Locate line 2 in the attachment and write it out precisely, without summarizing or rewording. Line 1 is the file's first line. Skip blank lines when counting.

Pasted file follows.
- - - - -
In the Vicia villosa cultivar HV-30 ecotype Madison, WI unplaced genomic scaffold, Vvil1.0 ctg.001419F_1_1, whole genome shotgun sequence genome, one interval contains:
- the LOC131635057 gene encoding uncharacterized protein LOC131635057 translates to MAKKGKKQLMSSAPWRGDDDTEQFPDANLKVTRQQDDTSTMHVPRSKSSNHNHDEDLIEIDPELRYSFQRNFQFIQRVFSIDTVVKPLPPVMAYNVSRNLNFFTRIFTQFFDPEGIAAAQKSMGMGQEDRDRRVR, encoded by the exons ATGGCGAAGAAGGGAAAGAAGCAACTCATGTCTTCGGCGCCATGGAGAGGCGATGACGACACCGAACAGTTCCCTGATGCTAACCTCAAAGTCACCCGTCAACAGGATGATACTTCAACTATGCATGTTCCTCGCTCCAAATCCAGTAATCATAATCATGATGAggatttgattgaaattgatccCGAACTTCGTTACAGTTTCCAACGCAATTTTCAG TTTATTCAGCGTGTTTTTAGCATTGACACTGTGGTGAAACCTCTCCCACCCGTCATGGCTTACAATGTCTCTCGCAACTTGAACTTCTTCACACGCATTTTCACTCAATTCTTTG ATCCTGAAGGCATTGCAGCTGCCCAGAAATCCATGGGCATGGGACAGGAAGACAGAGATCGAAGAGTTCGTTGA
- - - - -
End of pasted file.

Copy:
- the LOC131635057 gene encoding uncharacterized protein LOC131635057 translates to MAKKGKKQLMSSAPWRGDDDTEQFPDANLKVTRQQDDTSTMHVPRSKSSNHNHDEDLIEIDPELRYSFQRNFQFIQRVFSIDTVVKPLPPVMAYNVSRNLNFFTRIFTQFFDPEGIAAAQKSMGMGQEDRDRRVR, encoded by the exons ATGGCGAAGAAGGGAAAGAAGCAACTCATGTCTTCGGCGCCATGGAGAGGCGATGACGACACCGAACAGTTCCCTGATGCTAACCTCAAAGTCACCCGTCAACAGGATGATACTTCAACTATGCATGTTCCTCGCTCCAAATCCAGTAATCATAATCATGATGAggatttgattgaaattgatccCGAACTTCGTTACAGTTTCCAACGCAATTTTCAG TTTATTCAGCGTGTTTTTAGCATTGACACTGTGGTGAAACCTCTCCCACCCGTCATGGCTTACAATGTCTCTCGCAACTTGAACTTCTTCACACGCATTTTCACTCAATTCTTTG ATCCTGAAGGCATTGCAGCTGCCCAGAAATCCATGGGCATGGGACAGGAAGACAGAGATCGAAGAGTTCGTTGA